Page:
The Economic Development Council (EDC), in collaboration with the Inter-American Development Bank (IDB) and various government agencies, have launched a full review of Belize’s trade and tax policies regime, with the intent of finding ways to create a more business friendly environment, while simultaneously preserving the tax base, EDC’s Amparo Masson explained recently.
Masson shared that while the review officially commenced June this year, when the Trade and Tax Policy Committee was formed, taxation emerged as a specific priority reform area from as far back as the first Prime Minister’s Forum, which was held in 2011—when the progenitor to the current EDC was first established. “It’s a very involved process, and we are taking care to ensure that these policy recommendations and, by extension, eventual policy changes lead to the desired outcomes.”
Masson went on to explain that as far back as February 2012 the International Monetary Fund had already analyzed the tax regime to get the discussions on the way forward started. “The process, though in some ways arduous, will culminate in a trade and tax plan that is efficient, simple, and equitable,” she added. According to Masson, the idea is to also utilize innovative ways that will also contribute to the stimulation of economic activities and the improvement of the Belizean private sector’s level of competitiveness as it relates to trading across borders.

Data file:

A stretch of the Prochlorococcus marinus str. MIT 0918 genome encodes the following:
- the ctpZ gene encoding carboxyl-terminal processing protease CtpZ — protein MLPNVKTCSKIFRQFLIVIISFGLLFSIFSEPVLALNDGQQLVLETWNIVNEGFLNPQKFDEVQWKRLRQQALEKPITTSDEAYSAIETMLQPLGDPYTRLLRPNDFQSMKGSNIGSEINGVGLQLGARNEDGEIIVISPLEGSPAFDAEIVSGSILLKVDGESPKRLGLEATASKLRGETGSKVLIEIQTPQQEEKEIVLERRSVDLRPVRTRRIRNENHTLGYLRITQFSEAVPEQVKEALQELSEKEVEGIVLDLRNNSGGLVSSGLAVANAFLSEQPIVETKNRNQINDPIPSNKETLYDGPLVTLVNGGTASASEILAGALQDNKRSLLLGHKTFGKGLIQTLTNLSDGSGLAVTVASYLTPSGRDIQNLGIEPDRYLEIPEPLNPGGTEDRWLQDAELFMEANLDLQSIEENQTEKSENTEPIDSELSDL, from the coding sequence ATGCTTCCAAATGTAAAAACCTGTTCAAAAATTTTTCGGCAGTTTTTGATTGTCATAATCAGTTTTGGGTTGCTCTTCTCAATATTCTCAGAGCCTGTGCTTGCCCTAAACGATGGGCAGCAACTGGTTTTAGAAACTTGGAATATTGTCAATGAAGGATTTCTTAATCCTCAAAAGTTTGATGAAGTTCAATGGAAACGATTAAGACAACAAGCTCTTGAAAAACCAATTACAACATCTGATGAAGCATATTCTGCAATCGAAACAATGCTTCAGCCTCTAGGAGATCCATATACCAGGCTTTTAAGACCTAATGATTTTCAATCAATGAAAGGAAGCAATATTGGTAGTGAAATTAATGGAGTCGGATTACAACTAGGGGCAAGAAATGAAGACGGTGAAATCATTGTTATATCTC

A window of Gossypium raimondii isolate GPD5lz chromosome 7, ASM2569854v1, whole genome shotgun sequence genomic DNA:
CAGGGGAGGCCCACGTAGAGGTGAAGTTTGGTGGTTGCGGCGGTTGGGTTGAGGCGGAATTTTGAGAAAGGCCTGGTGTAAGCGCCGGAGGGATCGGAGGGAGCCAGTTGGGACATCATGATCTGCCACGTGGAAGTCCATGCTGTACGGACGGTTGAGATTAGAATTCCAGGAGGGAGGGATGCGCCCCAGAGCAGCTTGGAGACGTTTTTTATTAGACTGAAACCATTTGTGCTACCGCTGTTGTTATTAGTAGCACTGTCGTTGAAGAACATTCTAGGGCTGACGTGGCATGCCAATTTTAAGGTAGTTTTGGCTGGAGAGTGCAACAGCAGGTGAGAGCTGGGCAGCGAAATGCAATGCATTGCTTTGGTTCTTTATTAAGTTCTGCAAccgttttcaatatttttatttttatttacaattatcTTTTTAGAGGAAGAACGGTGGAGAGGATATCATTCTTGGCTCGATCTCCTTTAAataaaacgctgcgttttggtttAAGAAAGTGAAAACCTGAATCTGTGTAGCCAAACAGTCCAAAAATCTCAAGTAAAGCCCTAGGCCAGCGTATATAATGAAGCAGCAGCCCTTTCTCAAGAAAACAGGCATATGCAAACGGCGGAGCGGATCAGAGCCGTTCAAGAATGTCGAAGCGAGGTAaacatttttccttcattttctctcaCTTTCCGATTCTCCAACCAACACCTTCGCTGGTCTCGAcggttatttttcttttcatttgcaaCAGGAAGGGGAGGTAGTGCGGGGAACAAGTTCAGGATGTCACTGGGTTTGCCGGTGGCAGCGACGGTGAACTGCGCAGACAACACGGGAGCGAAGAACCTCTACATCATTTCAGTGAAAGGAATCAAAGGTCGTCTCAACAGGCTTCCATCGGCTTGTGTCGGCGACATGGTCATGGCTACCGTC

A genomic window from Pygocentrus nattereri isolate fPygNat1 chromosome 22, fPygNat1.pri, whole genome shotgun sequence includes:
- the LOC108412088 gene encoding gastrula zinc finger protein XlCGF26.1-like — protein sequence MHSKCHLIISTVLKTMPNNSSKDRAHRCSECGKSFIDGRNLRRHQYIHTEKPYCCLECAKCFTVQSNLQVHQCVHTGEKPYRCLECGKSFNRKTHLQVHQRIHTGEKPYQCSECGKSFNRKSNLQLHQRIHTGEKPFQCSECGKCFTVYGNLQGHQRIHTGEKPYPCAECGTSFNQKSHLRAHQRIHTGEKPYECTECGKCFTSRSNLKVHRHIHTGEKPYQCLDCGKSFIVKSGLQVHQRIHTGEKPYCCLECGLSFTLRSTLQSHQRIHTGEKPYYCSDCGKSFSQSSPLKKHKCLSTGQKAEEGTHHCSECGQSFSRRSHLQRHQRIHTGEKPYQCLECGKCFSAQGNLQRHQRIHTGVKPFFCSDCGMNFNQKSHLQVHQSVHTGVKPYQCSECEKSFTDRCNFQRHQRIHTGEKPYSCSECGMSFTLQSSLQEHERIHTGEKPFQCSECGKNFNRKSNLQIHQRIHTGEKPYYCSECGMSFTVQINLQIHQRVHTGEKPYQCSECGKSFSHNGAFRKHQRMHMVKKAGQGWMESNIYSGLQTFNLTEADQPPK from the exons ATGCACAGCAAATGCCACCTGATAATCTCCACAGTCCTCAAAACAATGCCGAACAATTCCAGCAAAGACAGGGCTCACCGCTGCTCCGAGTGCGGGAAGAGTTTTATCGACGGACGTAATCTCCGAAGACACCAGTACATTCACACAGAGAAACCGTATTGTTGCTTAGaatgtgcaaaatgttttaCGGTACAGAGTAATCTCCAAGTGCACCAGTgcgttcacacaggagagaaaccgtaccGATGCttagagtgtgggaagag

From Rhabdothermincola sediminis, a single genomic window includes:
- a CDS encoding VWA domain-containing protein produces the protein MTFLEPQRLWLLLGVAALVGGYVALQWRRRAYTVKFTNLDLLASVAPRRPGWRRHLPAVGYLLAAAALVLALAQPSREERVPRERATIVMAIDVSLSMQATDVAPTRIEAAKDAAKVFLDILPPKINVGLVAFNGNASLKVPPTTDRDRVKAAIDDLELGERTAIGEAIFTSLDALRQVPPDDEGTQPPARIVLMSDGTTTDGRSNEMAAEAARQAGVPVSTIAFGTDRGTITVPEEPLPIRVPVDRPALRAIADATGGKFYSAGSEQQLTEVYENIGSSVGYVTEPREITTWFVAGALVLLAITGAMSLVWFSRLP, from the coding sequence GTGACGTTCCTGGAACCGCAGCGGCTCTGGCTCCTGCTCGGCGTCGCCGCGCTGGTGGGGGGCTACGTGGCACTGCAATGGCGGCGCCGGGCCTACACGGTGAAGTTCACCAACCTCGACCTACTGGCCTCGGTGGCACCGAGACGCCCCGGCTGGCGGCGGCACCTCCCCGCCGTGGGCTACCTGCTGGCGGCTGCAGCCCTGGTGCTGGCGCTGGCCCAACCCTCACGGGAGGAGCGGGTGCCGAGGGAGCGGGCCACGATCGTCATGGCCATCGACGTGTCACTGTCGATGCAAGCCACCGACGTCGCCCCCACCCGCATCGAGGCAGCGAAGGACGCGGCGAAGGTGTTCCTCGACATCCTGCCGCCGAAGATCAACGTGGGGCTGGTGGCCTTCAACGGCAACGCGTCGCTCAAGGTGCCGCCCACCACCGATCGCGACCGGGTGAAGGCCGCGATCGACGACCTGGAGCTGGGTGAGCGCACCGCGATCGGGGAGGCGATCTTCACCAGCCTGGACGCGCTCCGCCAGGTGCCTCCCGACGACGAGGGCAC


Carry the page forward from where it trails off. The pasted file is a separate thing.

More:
“The overarching idea is that the changes will broaden the tax base, while simultaneously encouraging investments, strengthening the private sector’s international competitiveness, and, of course, fostering economic growth in Belize,” Masson underscored. “The all-encompassing study includes a review of import duties and taxes, export fees, the fiscal incentives regime, the tourism tax regime, personal income tax, business tax, GST as well as the administration of taxes.”
It is for the afore stated reason that the completed Trade and Tax Diagnostic Study is expected to provide recommendations as it relates to reforms regarding indirect taxation, income tax, and tax incentives policies. The completed study would also include a model that allows government officials to quantitatively assess different tax and trade reforms scenarios.
The World Bank’s Enterprise Survey, conducted in 2011, had also revealed that while only one-fourths of private sector representatives had identified the tax administration process as a “major constraint” to business activity and private sector development in Belize, more 56 percent of 150 entrepreneurs and top managers who participated in the survey said that the rates are the main concern.